Hearing in multisource environments
Auditory sensitivity deteriorates with age and at least one third of people above age 65 suffer from disabling hearing loss. Peripheral hearing loss may be caused by damage of hair cells that serve as sound sensors and amplifiers, changes in the endocochlear potential providing the amplifier with the driving current, or damage to afferent neurons and their synapses. Many persons, however, report problems in speech perception in the absence of major changes in hearing sensitivity. These problems are evident in complex acoustic scenarios with multiple sources. Auditory perception and understanding of speech relies on intact processing, both peripheral and central input. It is currently not clear how bottom-up and top-down factors interact in the analysis of multisource acoustic scenes and how cognition affects this analysis. Furthermore, age-related changes in the central auditory system, including central disinhibition, interact with peripheral dysfunction. It remains unclear how the auditory pathway adapts to major and minor peripheral deficits throughout the lifespan and what the perceptual consequences of such adaptations are, especially in connection with auditory rehabilitation.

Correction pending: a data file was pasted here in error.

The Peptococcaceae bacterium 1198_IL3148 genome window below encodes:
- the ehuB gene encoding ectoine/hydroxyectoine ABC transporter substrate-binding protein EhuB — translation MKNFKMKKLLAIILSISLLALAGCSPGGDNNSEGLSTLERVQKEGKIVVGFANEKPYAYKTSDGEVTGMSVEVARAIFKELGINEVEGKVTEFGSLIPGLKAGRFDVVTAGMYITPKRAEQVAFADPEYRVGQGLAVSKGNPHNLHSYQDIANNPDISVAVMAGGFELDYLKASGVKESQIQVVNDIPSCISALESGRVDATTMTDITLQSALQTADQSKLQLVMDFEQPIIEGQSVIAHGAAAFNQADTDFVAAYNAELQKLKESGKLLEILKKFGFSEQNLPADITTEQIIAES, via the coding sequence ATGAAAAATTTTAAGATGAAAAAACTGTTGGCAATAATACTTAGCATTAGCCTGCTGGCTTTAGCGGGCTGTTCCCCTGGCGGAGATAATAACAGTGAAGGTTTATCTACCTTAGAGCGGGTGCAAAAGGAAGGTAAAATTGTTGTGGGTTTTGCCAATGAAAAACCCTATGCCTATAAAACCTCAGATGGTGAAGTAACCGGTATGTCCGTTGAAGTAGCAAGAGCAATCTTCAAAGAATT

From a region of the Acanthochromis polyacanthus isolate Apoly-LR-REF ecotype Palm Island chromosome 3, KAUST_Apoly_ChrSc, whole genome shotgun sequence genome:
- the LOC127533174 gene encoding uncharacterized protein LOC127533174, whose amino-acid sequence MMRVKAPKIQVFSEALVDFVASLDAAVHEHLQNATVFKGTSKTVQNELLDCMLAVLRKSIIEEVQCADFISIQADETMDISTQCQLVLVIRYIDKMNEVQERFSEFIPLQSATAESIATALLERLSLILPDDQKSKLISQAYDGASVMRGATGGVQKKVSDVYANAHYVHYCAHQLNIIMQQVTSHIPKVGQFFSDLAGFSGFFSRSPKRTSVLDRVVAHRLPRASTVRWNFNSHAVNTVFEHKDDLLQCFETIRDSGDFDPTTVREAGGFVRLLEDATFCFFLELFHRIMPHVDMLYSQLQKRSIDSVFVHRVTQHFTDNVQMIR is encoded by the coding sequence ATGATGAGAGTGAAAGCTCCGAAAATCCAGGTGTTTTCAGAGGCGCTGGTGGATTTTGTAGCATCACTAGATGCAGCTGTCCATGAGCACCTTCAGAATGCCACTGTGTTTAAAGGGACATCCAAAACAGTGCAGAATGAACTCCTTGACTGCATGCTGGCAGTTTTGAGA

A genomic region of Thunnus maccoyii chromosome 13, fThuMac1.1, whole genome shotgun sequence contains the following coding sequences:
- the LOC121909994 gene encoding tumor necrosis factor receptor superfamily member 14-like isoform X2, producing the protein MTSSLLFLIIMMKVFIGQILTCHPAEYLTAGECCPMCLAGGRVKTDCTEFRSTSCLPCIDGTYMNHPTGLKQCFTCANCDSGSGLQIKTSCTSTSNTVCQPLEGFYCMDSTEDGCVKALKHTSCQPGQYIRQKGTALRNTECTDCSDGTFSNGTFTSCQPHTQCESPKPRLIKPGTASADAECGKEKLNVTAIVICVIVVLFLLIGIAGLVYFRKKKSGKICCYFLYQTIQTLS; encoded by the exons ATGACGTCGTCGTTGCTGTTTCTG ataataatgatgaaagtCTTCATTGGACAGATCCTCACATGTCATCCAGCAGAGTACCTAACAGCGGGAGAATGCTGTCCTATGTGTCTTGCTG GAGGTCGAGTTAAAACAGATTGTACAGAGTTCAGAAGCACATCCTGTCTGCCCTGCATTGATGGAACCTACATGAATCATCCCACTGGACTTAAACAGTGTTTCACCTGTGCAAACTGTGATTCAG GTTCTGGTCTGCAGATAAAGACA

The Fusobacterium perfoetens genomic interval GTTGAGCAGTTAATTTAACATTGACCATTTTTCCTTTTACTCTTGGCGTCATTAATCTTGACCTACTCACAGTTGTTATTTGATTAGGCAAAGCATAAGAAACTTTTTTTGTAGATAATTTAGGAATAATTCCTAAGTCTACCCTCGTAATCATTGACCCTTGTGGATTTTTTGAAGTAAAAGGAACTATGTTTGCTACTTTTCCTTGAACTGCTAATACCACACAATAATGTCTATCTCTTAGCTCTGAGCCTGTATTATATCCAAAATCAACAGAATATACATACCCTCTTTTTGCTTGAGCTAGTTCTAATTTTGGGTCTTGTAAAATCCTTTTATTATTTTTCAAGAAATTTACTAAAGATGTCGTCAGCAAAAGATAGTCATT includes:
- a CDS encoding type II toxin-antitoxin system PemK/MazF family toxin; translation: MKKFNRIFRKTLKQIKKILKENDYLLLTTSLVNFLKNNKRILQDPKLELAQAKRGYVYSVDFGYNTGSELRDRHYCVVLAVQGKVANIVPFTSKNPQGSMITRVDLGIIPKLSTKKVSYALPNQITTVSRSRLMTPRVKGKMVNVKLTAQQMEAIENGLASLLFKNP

The research involves perceptual and physiological investigations of the processing of speech-like signals in complex acoustic environments characterized by many simultaneously active sources providing for considerable masking.